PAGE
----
Melting Pot

To the Child I Will Never Have

When the other kids in my class were dreaming of growing up and becoming pilots, astronauts, lawyers, nurses, and doctors, all I wanted was a family of my own. Yes, I was an odd little kid; but that was my dream, the one thing I knew I truly wanted in life. All these years later, there have been a couple career dreams that have come and gone but the most desired childhood dream is still at the heart of all I do, it is still what I long for. It is also never going to happen.

When I was fifteen, there were some problems. Nothing major, but things that needed to be looked into regardless. After many tests with many doctors over the course of four years, there was never anything “wrong” as far as anyone could tell. But the medical experts all seemed to share the same opinion on what the mysterious problem meant: I would never have kids.

I was young enough, then, to still have hope. Doctors can be wrong, afterall. I was young and there was plenty of time to prove them wrong. As I write this, that is no longer the case. While women my age and older have indeed had babies, those women did not have this mystery problem of mine, where nothing is wrong yet things are not right, either. That aside, you need a father and I apparently am completely incapable of selecting the right man for that.

For a while I had convinced myself I didn’t want kids anyway. Things changed briefly and I was given new, false hope that there might be a chance, however slim. I was wrong once again, though, and that hope was yanked away from me as suddenly as it had appeared. Now that I am once again facing the reality of an eternally childless (and in all likelihood also husbandless) state, I am finding it impossible to cope with. If I could just convince myself it isn’t what I want, maybe the hurt would stop. But, now that I no longer have time on my side in the matter, that is not as easy to do as it had been before.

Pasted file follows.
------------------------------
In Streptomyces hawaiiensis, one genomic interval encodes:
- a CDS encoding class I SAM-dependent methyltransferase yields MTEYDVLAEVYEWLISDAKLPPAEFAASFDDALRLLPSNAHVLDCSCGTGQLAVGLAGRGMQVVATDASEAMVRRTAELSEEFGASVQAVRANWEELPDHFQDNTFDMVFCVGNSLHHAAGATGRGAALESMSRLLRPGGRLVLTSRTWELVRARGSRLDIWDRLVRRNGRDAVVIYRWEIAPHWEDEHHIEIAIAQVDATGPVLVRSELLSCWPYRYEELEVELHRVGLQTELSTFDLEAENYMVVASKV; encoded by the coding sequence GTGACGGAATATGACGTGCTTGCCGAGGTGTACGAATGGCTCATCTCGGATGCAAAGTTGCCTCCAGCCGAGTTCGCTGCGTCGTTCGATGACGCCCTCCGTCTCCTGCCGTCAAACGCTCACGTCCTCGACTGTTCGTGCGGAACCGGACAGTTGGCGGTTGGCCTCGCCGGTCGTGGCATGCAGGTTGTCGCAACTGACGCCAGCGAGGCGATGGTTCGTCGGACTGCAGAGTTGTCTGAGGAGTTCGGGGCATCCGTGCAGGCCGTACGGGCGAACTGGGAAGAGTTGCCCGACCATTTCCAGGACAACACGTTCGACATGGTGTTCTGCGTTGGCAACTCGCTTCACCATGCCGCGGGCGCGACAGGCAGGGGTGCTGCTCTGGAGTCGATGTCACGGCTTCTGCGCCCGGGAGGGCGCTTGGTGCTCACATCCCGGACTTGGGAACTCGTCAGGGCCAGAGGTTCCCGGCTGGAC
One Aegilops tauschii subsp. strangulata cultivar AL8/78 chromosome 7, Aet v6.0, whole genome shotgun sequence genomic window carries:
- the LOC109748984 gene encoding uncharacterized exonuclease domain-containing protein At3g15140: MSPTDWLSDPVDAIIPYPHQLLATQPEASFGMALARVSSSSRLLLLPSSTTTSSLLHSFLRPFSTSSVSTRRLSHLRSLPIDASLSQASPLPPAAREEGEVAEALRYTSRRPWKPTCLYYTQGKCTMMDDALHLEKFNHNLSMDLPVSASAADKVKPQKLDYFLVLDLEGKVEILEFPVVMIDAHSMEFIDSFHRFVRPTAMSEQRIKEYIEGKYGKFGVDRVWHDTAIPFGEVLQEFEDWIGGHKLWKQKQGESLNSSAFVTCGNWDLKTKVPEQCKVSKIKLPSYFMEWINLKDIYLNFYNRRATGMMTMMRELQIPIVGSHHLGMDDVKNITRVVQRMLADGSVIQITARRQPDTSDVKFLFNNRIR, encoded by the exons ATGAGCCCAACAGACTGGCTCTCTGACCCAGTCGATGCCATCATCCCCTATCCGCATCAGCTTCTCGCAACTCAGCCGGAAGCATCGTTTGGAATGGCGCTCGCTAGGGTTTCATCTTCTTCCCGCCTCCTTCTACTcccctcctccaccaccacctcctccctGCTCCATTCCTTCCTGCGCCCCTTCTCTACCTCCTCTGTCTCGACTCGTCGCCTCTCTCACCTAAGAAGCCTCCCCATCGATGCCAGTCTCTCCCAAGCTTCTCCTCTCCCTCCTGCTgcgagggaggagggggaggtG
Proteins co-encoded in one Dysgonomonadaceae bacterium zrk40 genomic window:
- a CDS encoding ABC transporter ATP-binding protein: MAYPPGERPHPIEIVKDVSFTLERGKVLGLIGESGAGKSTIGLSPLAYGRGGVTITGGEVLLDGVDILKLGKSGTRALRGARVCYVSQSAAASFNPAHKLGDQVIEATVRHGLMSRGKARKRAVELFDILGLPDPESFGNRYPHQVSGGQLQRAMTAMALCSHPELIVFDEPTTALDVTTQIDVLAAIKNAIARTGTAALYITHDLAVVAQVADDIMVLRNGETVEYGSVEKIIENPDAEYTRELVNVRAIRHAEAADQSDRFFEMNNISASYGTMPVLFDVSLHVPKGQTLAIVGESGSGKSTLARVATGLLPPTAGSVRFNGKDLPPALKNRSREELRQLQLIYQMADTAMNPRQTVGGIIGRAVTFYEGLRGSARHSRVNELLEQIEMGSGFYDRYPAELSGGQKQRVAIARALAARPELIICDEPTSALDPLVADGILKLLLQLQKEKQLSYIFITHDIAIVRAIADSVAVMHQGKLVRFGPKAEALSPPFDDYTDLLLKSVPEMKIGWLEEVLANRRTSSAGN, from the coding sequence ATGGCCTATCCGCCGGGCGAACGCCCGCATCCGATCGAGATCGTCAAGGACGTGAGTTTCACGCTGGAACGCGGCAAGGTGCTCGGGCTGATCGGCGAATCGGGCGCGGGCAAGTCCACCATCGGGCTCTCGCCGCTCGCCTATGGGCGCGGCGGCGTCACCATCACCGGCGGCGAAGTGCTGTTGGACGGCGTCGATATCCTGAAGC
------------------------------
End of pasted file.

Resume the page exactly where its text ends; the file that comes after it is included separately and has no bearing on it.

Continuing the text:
My heart aches for you in a way I cannot describe. I think of you constantly. I wonder if you would have been a boy or a girl, what color hair and eyes you would have. I picture your face, your tiny little hands and feet, a smile that is a striking replica of your daddy’s. I imagine all the things I would do for and with you as you grow up – singing lullabies, changing diapers, reading books, coloring… I see the birthday parties with your friends and the fun themes of whatever I imagine your favorite thing is that year. Cowboy boots and hats, trains, building blocks, glitter, ponies, ballet slippers, adorable tiny little outfits dance in my mind; visions of all the things that could have been but will never be. It all used to be so clear in my mind – things that could have truly been, if only things would work out in the way I wanted. But it has become hazy now, relegated to an eternal dream that will never become reality.

I like to think I would have been a good mom. I probably wouldn’t have been, but I sure would have tried hard to be. I am far from perfect, but I would have done everything in my power to give you a life full of happiness. I would have loved you with everything that is in me, more than you could ever truly know. I DO love you with all I have, though you will never be. This void in my heart can never be filled. I don’t know how to ease the hurt of knowing it will always be there, where you should be.


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